In the old days, anyone with a wrench, a repair manual, and the willingness to shimmy under a car with a creeper could call themselves an automotive mechanic. No more! Today's dealerships and auto mechanic shops are looking for graduates of auto mechanic schools who know how to use computerized diagnostic equipment to identify problems in ever-more-complicated cars and trucks.
According to the U.S. Bureau of Labor Statistics (BLS), most employers seek candidates who have completed formal auto mechanic courses or auto mechanic degree programs that are qualified to handle emerging automotive technology. In the larger cities, the BLS reports, many employers demand entry-level automotive mechanics to hold an Automotive Service Excellence (ASE) certification. You can kiss the old-school wrench jockeys goodbye.
Auto Mechanic School: What to Expect
Today's campus and online auto mechanic schools may provide instruction in diagnosis, service, and repair of domestic and foreign vehicles, along with the increasingly sophisticated computerized tools required to keep pace with emerging models and systems, including hybrids. That doesn't mean you won't be required to handle tools or use your common sense and your experience. Auto mechanic courses may combine technical training with hands-on practice in generally required skill areas, including:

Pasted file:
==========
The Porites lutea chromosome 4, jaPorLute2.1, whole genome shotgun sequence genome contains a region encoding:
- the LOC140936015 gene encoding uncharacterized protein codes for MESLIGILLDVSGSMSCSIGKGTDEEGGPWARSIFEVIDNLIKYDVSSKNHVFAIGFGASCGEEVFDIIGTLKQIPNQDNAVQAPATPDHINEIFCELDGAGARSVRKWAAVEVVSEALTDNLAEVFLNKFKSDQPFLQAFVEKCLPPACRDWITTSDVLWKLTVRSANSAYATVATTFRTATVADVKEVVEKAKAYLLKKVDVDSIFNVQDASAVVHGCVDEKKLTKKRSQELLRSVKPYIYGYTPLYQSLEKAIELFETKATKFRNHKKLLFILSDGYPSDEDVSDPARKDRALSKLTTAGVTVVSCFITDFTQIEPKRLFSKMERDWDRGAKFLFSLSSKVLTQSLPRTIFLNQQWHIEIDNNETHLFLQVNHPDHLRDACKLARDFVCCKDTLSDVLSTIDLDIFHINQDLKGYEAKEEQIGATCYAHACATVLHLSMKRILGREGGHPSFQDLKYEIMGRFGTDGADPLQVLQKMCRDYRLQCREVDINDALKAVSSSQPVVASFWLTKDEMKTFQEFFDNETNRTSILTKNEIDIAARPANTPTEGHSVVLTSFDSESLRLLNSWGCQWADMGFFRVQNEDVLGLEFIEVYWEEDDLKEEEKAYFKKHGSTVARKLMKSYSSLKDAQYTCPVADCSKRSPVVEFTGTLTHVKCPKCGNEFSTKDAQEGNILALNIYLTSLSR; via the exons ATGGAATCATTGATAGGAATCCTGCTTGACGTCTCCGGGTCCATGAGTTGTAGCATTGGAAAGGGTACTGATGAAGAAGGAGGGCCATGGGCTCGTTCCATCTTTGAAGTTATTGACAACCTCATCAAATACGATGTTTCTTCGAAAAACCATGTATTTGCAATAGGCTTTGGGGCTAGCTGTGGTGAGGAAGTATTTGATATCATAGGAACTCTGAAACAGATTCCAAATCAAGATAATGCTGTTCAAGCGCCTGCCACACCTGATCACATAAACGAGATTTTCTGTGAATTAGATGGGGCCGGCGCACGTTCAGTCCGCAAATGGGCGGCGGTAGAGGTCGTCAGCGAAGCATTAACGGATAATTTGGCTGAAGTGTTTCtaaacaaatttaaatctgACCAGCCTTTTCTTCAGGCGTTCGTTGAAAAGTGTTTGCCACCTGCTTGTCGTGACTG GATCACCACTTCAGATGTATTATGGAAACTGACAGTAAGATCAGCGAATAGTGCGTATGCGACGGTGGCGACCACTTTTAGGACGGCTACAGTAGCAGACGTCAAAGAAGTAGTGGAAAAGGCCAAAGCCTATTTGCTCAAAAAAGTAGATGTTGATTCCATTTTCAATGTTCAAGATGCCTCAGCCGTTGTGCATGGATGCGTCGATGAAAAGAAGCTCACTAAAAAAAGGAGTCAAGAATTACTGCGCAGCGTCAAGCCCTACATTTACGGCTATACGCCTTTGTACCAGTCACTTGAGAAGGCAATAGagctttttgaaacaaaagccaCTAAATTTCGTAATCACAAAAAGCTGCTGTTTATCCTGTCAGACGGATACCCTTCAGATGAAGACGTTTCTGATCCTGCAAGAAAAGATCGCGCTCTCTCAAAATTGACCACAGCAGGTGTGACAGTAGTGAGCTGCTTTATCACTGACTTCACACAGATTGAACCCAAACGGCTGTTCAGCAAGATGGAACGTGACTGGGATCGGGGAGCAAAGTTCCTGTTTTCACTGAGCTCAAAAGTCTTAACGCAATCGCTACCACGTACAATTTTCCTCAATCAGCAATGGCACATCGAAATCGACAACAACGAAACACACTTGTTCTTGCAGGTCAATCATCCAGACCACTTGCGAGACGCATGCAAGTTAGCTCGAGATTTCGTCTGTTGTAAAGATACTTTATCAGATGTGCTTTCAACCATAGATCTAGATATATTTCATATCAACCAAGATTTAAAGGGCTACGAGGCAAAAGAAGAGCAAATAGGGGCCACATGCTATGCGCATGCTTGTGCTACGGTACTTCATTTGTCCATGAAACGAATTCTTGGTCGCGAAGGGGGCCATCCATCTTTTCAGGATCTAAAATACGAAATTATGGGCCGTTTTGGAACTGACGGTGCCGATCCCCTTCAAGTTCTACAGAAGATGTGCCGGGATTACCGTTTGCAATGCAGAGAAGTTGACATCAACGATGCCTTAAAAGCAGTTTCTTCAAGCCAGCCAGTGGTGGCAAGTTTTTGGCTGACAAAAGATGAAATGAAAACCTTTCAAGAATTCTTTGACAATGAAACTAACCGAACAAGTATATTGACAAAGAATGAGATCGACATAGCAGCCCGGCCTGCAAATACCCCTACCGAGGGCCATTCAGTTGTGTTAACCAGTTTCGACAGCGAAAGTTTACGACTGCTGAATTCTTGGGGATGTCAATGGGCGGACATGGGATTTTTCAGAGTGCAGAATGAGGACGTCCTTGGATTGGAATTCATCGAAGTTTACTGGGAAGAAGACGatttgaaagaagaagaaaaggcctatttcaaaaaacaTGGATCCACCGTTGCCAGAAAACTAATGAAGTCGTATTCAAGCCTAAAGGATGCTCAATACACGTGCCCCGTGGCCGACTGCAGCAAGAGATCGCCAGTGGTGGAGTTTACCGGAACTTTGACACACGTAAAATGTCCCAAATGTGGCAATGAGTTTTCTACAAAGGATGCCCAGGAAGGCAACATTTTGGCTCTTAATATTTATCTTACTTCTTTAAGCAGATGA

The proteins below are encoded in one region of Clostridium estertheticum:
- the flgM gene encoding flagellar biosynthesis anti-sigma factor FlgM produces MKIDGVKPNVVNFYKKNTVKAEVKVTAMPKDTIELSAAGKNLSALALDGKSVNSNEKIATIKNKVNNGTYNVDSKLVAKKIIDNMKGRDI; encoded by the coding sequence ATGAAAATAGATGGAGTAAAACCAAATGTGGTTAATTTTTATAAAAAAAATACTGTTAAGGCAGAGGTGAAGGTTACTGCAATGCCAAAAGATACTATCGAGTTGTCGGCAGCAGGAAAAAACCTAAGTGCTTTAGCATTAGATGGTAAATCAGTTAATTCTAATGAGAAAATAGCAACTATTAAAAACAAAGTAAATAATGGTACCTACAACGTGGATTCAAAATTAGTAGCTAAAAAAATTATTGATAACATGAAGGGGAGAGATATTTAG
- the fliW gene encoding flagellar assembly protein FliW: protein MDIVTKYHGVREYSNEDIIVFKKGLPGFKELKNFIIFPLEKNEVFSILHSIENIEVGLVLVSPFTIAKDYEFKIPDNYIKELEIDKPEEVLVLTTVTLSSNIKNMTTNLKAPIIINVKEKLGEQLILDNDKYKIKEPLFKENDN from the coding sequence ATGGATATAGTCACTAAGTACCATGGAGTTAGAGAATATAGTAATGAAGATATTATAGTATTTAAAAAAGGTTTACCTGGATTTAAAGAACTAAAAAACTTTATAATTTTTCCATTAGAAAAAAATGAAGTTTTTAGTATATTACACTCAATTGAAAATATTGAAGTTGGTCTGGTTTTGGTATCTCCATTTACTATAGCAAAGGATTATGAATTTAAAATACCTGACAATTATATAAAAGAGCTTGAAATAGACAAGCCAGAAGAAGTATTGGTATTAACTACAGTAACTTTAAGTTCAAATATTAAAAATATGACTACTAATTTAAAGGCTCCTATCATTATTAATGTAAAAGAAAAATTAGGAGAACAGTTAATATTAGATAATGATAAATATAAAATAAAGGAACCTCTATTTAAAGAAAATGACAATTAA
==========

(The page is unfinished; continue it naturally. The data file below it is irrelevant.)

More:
- Engines and power plants
- Transmission systems
- Electrical systems
- Wheels and brakes
- Electronic fuel injection systems
- Heating and air conditioning
- Diagnostics and smog certifications
You may also choose to continue your education later by enrolling in courses for high-performance vehicles, street rods, diesel engines, chassis repair or fabrications, trim and upholstery, or collision repair and painting. Some auto mechanic schools may focus on manufacturer specific training for diagnosing, repair, or maintenance of foreign and high-performance vehicles.
Among the auto mechanic degree programs, you'll find courses leading to diplomas, certificates, associate's degrees, and four-year bachelor's degree in automotive engineering technology.
Career Options for Auto Mechanic School Graduates
Grads from auto mechanic degree programs may take jobs with automobile dealerships, private repair shops and garages, auto parts stores, parts manufacturing companies, tire retailers, or as self-employed professionals.
If you work for a dealership or repair shop after graduating from mechanics school, you may probably work as an apprentice behind a seasoned mechanic who checks your work. With experience, you may also move from assigned auto maintenance roles to diagnostic and repair work. You may choose to pursue additional training on specific brands of vehicles as your employer asks you to obtain certifications.
Salary Outlook for Auto Mechanic School Degree Holders
The Bureau of Labor Statistics (BLS) reports that automotive service technicians and mechanics earned mean annual wages of $35,790 in 2010. Wages may vary by region, training, and the size of your employer.
States areas with the highest concentration of auto mechanics include Vermont, Montana, West Virginia, and Maine, while the top-paying state was Alaska, with an hourly mean wage of $23.74. You can earn more by continuing to add specializations and certifications. In the auto body field, by comparison, the 2009 mean annual wage was $41,020, with the top earners drawing $63,980.
The BLS predicts very good job opportunities for auto mechanics with formal training and ASE certification.